Two new barbecue joints open
Smalls and Blackwood, two new BBQ joints that opened this summer, prove that size doesn't matter.
New York can keep its ridiculous dessert hybrids—in Chicago, the biggest food trend of the summer is barbecue. I checked out County Barbeque earlier this week, then dropped in on two other newcomers on the smoked meat scene. Smalls Smoke Shack & More and Blackwood BBQ opened earlier this summer, and I dug into platters of brisket, dipped fries into banana ketchup and tasted lots and lots of sauces to determine the best dishes each place. Here's what to try.
Smalls Smoke Shack & More
My Twitter feed exploded in mid-July with photos of perfectly composed silver trays laden with slices of brisket, Texas toast with griddle marks and corn on the cob showered with microgreens. Everyone was eating at Smalls Smoke Shack & More, it seemed, and everyone wanted to share. And it took one visit for me to get it—Smalls is Chicago’s best new BBQ joint. And it’s also the smallest, so we can cease that discussion about size mattering once and for all.
Smalls, which opened in Irving Park in June, is a tiny, cerulean-painted restaurant with a few tall chairs placed along a narrow ledge, and that’s it. If you want to properly dive into trays of brisket, fried chicken, St. Louis ribs or pulled pork at the restaurant, you’ll need to stand up and hope that everyone else decided to take their orders to go. You can also head next door to eat at Lizard’s Liquid Lounge and get a beer, because barbecue is even better with beer. On our visit, there was also a couple on a date with a big bottle of red wine, but luckily they were winding down—this joint isn’t really big enough for four people to eat comfortably. This isn’t neat, fork and knife fare; this is stand-up, use-your-hands, get-messy food.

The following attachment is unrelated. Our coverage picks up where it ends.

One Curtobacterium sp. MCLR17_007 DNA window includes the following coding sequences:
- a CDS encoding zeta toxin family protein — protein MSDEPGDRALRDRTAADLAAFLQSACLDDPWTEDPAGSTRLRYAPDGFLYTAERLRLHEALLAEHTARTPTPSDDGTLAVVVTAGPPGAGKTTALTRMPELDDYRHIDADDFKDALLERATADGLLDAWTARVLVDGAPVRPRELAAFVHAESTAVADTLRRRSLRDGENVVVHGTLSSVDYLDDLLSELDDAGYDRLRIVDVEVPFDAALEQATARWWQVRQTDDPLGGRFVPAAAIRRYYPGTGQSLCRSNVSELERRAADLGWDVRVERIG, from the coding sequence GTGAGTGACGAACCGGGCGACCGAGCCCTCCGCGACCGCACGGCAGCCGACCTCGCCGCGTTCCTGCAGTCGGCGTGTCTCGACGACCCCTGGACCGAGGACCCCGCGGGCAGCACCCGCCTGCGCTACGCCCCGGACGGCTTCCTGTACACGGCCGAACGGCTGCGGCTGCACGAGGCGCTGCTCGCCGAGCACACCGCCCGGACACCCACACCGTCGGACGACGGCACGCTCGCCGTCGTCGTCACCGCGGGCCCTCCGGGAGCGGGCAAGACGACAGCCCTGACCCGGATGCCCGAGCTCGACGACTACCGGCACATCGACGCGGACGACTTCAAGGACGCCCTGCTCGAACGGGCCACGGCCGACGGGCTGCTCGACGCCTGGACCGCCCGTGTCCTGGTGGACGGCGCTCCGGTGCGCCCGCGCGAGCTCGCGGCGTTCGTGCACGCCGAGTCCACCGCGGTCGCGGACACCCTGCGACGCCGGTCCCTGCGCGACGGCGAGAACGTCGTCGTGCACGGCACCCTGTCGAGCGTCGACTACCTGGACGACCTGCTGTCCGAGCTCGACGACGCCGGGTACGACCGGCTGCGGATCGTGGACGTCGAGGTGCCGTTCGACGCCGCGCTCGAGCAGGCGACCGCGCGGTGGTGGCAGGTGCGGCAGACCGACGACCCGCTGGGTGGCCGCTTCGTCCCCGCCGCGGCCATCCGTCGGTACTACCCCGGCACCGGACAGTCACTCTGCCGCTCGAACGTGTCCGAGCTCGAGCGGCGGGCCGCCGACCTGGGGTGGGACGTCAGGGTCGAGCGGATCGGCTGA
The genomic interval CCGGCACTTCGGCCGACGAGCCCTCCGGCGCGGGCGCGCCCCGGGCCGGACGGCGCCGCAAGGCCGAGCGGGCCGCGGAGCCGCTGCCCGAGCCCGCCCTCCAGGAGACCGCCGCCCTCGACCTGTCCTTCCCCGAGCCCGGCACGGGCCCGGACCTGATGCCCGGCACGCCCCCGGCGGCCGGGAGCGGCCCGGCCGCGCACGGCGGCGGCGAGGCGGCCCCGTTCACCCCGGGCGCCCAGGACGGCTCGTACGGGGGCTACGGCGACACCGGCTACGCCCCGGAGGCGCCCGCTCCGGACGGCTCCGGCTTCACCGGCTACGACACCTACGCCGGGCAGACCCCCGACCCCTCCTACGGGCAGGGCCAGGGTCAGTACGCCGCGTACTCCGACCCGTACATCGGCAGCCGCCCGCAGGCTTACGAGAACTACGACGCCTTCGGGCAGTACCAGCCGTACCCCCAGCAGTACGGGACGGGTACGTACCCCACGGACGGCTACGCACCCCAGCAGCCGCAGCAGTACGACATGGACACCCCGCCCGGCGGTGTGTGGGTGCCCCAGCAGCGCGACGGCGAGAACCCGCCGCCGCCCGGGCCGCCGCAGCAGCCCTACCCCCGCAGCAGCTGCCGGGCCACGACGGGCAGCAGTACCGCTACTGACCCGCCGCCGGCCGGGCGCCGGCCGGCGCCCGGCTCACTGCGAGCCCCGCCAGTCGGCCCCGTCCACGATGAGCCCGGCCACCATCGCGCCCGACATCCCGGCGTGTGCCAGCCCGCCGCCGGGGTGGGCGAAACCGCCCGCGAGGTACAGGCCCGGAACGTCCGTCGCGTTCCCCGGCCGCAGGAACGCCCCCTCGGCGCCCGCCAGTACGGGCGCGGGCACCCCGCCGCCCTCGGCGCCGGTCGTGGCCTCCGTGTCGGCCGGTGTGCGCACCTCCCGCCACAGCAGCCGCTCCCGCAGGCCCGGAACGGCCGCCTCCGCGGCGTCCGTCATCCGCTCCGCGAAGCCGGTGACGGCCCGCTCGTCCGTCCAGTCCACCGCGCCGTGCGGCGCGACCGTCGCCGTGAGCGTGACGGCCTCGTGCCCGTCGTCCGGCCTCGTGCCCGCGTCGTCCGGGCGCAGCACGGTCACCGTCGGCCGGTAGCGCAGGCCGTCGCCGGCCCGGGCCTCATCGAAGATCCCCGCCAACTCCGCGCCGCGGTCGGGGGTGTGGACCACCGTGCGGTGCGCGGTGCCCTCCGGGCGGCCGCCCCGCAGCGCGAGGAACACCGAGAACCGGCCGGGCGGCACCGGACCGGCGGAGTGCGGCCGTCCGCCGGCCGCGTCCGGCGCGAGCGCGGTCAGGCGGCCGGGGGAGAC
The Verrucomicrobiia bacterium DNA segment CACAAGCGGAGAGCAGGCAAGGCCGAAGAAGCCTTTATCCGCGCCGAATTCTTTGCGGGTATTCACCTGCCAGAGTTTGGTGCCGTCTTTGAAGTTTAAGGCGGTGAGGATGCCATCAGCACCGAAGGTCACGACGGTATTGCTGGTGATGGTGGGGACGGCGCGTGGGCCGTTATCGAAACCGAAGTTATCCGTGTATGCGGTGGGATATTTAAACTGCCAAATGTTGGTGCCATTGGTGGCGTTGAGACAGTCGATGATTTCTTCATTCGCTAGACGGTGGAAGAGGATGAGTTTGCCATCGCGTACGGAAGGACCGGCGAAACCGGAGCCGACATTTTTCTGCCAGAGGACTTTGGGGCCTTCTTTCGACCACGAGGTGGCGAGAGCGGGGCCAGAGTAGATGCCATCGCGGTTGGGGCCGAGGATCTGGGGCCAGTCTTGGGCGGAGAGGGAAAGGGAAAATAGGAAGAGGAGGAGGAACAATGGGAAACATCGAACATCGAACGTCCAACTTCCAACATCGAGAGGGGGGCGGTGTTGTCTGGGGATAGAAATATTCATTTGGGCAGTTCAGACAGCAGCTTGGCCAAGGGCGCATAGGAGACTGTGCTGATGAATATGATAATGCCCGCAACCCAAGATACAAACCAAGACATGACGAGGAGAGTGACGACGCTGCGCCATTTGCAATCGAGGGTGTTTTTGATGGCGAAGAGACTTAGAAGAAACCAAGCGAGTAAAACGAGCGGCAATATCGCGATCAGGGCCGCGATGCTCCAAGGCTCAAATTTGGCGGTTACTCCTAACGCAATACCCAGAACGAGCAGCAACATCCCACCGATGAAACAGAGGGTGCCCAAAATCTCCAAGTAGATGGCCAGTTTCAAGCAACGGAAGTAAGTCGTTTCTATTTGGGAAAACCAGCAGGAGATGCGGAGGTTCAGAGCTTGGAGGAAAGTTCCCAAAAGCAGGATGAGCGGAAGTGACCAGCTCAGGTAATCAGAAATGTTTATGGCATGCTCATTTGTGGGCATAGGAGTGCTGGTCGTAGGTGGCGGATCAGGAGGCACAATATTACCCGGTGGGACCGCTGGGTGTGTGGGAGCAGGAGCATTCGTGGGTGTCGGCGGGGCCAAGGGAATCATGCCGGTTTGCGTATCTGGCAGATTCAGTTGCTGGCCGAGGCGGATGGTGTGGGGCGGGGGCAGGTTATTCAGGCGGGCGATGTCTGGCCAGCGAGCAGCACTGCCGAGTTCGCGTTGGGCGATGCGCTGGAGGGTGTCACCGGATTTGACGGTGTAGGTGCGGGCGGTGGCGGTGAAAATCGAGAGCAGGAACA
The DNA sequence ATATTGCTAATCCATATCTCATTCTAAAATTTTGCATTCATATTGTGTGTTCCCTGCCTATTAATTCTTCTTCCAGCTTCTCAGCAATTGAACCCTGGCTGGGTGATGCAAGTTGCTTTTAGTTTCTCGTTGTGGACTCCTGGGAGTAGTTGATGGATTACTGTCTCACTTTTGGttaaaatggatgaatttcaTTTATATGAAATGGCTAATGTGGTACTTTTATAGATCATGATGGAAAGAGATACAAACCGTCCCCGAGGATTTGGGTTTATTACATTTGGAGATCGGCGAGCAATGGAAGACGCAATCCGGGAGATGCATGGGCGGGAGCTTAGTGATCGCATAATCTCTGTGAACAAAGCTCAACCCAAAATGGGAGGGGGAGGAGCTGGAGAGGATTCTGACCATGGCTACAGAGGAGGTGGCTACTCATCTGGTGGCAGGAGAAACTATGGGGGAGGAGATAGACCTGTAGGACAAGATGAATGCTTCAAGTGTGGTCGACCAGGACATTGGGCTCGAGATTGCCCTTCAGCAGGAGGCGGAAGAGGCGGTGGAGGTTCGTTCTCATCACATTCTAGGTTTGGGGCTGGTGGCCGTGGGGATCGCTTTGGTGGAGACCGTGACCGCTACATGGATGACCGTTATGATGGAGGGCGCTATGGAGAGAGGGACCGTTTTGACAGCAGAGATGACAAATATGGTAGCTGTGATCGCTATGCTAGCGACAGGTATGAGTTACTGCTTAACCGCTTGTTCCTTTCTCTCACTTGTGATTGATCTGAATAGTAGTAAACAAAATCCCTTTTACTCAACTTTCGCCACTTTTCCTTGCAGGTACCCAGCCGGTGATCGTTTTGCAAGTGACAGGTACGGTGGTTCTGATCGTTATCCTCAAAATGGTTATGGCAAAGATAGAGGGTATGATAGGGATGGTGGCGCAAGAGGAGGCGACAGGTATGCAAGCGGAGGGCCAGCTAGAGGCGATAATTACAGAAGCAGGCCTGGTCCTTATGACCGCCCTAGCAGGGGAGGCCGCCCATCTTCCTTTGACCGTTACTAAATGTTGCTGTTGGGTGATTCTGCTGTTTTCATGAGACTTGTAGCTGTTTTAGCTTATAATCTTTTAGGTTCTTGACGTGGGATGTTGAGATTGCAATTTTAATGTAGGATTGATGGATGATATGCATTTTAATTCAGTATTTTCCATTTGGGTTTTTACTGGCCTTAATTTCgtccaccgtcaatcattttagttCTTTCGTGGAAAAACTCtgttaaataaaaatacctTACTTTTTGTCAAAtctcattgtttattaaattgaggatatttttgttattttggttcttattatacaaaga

Joaquin Soler, who ran the Brown Bag Lunch Truck, and Dan Scesnewicz, a sommelier and former partner at Flemings Prime Steakhouse in Florida, are running the place, and Soler’s Filipino heritage is evident in some of the dishes. The BBQ has Asian tinges, such as the soy, banana ketchup, garlic and Mexican 7 Up glaze on the meaty ribs. There’s also the “tiger cry sauce,” a fish sauce-based dip for the beef brisket, which fell apart into tender shards when I touched it with my fork. The sauce isn’t even necessary when the brisket is this good—I eventually abandoned my fork and just used my hands to eat it. The fried chicken won’t get the attention the brisket does, but it’s brined in buttermilk and fried in cornstarch. It has a crackly exterior and perfectly cooked interior and comes with a pile of herbed fries and a container of mild banana ketchup. Sides come with each meat dish, and the toasted garlic rice is nutty and garlicky, while the charred corn on the cob, topped with herbs and cheese and served with spicy Japanese mayo, is an Asian twist on elotes.
Smalls has biscuit and egg sandwiches and bacon waffles during breakfast hours, and I can’t wait to go try them. The only downside to breakfast, though, is that I can’t even imagine a visit to Smalls without diving into a platter of brisket.